17th July 1889
I beg to report that about 12.48 am 17th inst. I visited PC272H Walter Andrews in Castle Alley, Whitechapel. He being on the Beat No. 11 on the 4th Section. I said to him alright he replied alright Sergeant. I then left him and went to visit another P.C. on an adjoining beat. I had only got about 150 yards from P.C.272H when I heard a whistle blow twice. I rushed to the bottom of Castle Alley and heard P.C. 272H say come on quick he ran up the alley, and I followed, and on the pavement closer to two vans on the right side of the footway I saw a woman laying on her right side with her clothes half up to her waist exposing her abdomen. I also noticed a quantity of blood under her head on the footway. The P.C. said here's another murder. I directed the P.C. not to leave the body or let anyone touch it until the Dr. arrived. The P.C. said it's quite warm as he touched her. I got the assistance of P.C. 101H here and P.C. 423 Allen. The former P.C. I directed to search the place and sent P.C. 423 for the Doctor, and Inspr. on duty, and upon his return to make search. Other Constables arrived shortly afterwards, also the Local Inspr. Mr. Reid C.I.D. I also hailed a passing cab and acquainted the Superintendent of what had taken place. Several men were drafted in different directions to make enquiries at Lodging Houses Coffee Houses &c to see if any suspicious man had recently entered them. The body was afterwards conveyed by me on the ambulance to the Whitechapel mortuary where the body was searched by Inspr. Reid who gave me a description of the body.
Description age about 40 length 5 ft 4 complexion pale hair and eye, brown top of thumb of left hand deficient also tooth deficient in upper jaw. Dress red stuff bodice patched under arms and sleeves with marone one black and one marone stockings brown stuff skirt kilted brown lindsey petticoat, white chemise and apron, paisley shawl. button boots. all old nothing found on person.
E Badham Sergt
Thos. Hawkes Insp.
Sgt. Badham testified at the inquest later that day, and his comments were recorded in the Times on 18 July 1889:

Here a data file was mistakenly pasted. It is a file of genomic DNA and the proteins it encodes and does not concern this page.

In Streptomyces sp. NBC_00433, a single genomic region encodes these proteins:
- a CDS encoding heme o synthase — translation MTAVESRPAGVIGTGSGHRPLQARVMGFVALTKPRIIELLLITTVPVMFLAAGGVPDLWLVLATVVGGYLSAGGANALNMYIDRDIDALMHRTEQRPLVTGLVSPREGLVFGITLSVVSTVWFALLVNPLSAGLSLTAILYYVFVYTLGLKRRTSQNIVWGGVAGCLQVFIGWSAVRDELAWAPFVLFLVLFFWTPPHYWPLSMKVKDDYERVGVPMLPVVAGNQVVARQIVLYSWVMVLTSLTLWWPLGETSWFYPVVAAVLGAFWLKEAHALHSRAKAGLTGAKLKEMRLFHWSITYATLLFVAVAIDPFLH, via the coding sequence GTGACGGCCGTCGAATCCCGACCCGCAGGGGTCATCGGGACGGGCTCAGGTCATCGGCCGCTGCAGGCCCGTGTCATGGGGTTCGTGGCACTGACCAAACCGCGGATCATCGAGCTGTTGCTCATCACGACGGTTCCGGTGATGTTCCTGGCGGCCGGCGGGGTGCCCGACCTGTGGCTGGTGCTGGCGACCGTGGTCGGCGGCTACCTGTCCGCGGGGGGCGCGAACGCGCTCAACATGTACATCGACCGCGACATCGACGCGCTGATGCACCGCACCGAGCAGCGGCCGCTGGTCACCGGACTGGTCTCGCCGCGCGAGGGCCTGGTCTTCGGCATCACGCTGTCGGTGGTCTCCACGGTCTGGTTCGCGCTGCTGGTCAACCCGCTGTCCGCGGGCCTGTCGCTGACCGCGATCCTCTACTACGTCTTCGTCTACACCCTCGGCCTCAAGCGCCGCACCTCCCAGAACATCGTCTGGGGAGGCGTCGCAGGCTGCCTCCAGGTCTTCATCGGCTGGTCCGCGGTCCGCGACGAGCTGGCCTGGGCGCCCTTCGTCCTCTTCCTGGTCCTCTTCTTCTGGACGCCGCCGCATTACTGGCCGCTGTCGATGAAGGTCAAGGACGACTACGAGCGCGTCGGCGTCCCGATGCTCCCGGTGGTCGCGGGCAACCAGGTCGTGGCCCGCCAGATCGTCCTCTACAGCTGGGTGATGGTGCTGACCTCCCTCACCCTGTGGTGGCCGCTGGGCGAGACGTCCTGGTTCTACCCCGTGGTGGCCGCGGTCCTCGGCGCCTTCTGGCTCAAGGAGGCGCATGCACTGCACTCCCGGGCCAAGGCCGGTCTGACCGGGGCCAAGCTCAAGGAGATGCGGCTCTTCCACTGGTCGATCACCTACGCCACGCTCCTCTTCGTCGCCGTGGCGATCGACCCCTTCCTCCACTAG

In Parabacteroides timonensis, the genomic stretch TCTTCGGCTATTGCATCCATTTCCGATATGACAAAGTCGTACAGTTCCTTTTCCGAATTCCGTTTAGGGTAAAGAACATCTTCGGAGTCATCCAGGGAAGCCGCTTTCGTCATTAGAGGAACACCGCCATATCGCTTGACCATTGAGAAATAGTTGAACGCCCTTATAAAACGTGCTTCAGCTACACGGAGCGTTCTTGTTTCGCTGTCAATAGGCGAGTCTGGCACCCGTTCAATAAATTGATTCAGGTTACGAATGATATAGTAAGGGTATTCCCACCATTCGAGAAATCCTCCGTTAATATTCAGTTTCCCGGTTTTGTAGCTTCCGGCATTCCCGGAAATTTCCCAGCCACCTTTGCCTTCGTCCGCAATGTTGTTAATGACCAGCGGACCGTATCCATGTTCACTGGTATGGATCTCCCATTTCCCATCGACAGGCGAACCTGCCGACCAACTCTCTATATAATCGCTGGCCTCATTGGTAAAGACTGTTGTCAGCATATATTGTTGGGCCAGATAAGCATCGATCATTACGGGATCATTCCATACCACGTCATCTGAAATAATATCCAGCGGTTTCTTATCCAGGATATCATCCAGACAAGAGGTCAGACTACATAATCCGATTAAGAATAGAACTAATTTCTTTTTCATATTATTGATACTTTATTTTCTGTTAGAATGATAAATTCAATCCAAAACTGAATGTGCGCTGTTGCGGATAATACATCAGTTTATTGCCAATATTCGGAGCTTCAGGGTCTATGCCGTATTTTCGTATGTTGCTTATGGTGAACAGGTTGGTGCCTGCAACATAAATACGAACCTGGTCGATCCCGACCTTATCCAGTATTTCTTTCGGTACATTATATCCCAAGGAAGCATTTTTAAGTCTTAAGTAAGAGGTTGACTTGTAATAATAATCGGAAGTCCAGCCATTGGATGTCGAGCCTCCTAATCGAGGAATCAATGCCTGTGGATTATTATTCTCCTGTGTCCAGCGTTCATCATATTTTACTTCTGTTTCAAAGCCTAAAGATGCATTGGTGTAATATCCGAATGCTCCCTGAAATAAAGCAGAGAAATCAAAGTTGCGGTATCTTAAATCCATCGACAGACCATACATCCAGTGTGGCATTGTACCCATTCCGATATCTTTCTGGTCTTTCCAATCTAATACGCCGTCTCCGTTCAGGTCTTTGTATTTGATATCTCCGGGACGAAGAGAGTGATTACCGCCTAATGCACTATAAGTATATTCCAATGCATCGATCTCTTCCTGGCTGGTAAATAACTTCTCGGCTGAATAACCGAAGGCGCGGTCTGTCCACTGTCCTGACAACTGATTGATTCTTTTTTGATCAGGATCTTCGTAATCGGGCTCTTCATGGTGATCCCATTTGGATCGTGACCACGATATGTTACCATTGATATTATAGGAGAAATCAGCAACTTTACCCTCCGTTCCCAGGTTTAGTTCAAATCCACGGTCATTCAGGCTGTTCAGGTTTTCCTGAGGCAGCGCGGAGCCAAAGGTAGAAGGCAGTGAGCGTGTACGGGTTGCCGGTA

Police-sergeant Badham, 31 H, stated:- About 12 minutes to 1 this morning I was in Old Castle-street and saw Constable Andrews. I went up to him and said, "All right?" He replied, "All right, sergeant." I then left him and went to visit another man on the adjoining beat. I then went to Pell-lane, when I heard two blows from a whistle. I listened for the second blow to ascertain from where it came. On hearing the second whistle I rushed up Newcastle-street and met Andrews who shouted out, "Come on, quick." I threw my cape to the ground and rushed up after him. I saw a woman lying on the pavement on the near side with her throat cut, and her head lying in a pool of blood. The legs and stomach were exposed. I got the assistance of other constables and blocked up the ends of the alley, and directed Constable 423 H to fetch the doctor and acquaint the doctor on duty. I also directed Constable 101 H to search the place and also the surrounding streets; and Constable 272 H to remain with the body, and not to let any one touch it until the doctor arrived. Sergeant 21 H and the local inspector came up and made search. They were followed by Detective-Inspector Reid. I also acquainted the superintendent, and directed other constables to make careful inquiry at the lodging-houses, coffee-houses, and places where men were likely to go. In the meantime the doctor arrived. I also made search myself, but failed to find trace of any person that was likely to have committed the murder.
[Coroner] Had you been in the alley at all that night? - No.
As far as we can tell, Sergeant Edward Badham's involvement with the Whitechapel murders investigation ended at that point.
MEPO 3/140 f. 227-229
MEPO 3/140 f. 272-273
Times (London) - 14 September 1888
Times (London) - 18 July 1889
Manchester Guardian - 10 November 1888
Daily Telegraph - 14 September 1888
The Jack the Ripper A-Z (Begg, Fido and Skinner)
Jack the Ripper: The Uncensored Facts (Begg)
The Ultimate Jack the Ripper Sourcebook (Evans and Skinner)